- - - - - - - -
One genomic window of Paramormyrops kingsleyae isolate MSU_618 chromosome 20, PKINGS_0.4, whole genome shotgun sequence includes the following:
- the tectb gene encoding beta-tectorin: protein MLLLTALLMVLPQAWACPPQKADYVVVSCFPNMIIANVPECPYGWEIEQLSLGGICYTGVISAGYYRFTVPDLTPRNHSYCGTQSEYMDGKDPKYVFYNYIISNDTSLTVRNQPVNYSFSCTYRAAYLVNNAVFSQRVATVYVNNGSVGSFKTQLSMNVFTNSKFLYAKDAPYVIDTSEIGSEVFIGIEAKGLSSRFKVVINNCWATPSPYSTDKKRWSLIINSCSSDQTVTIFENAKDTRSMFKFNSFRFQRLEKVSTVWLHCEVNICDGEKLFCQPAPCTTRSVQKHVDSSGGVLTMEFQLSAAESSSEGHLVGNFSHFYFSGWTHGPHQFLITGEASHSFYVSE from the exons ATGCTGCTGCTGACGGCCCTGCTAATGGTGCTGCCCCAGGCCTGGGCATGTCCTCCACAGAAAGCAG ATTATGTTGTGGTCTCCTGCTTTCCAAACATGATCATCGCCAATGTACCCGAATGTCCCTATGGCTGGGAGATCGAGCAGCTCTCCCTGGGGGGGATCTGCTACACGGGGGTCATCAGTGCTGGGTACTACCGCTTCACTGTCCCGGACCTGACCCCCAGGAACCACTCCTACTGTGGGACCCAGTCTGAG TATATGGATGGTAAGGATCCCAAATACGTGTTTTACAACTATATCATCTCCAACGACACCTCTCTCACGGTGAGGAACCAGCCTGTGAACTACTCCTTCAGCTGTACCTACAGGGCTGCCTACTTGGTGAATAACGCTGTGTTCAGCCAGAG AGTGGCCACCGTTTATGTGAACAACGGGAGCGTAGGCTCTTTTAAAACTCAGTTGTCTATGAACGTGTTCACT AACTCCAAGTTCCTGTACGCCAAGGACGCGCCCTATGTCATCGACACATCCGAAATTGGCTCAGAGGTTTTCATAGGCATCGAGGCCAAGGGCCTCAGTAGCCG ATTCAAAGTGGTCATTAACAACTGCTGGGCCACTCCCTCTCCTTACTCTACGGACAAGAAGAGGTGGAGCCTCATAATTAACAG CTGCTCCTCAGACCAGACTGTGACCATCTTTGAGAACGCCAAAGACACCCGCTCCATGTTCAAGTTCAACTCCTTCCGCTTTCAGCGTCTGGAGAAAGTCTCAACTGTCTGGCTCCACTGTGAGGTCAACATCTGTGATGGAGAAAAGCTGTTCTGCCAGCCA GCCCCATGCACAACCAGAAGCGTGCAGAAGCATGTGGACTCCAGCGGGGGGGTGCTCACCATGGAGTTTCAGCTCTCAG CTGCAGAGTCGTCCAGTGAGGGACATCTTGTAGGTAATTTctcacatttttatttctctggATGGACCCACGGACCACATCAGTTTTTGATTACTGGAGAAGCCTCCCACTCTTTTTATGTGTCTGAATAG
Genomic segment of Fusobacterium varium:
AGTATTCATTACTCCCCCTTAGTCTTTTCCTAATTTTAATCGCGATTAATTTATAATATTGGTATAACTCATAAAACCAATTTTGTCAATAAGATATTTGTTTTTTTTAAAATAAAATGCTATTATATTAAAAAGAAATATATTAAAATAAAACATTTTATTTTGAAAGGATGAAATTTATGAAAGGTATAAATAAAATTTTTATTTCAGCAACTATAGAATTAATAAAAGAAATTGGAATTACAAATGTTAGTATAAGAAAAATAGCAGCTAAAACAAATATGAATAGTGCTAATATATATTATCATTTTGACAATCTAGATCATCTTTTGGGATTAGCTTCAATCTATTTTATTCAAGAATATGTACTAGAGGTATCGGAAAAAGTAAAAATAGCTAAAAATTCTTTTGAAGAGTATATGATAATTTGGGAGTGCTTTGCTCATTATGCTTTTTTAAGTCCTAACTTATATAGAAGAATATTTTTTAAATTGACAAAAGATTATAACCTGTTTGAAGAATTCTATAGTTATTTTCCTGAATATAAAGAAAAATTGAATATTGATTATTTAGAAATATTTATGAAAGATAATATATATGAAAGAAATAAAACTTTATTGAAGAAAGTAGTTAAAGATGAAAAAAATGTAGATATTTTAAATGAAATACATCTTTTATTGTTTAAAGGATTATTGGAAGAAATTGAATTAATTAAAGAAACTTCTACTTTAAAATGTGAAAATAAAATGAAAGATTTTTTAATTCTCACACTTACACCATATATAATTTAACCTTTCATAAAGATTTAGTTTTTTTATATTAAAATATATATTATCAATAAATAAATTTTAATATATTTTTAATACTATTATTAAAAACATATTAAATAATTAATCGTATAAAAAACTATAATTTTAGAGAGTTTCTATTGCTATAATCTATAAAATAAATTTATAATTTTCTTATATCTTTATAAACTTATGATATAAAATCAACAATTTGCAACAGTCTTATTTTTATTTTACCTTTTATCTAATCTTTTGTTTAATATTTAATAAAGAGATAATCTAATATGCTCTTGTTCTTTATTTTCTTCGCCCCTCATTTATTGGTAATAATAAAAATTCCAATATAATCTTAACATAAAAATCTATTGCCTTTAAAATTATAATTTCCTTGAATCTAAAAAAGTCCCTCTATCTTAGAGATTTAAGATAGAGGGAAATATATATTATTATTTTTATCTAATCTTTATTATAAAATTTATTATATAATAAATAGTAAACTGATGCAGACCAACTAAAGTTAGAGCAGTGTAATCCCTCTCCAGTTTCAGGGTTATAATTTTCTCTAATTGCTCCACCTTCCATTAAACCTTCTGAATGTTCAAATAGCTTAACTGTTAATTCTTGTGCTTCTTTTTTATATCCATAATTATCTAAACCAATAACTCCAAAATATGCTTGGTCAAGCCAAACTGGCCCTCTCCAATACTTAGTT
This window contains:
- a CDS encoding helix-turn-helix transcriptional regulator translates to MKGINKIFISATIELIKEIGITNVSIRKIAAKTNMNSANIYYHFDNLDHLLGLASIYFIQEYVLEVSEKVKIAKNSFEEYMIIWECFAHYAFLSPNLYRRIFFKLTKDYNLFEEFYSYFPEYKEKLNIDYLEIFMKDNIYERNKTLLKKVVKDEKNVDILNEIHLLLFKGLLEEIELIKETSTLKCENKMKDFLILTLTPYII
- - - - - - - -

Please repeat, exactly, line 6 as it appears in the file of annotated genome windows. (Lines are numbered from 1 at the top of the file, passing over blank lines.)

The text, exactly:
- a CDS encoding helix-turn-helix transcriptional regulator translates to MKGINKIFISATIELIKEIGITNVSIRKIAAKTNMNSANIYYHFDNLDHLLGLASIYFIQEYVLEVSEKVKIAKNSFEEYMIIWECFAHYAFLSPNLYRRIFFKLTKDYNLFEEFYSYFPEYKEKLNIDYLEIFMKDNIYERNKTLLKKVVKDEKNVDILNEIHLLLFKGLLEEIELIKETSTLKCENKMKDFLILTLTPYII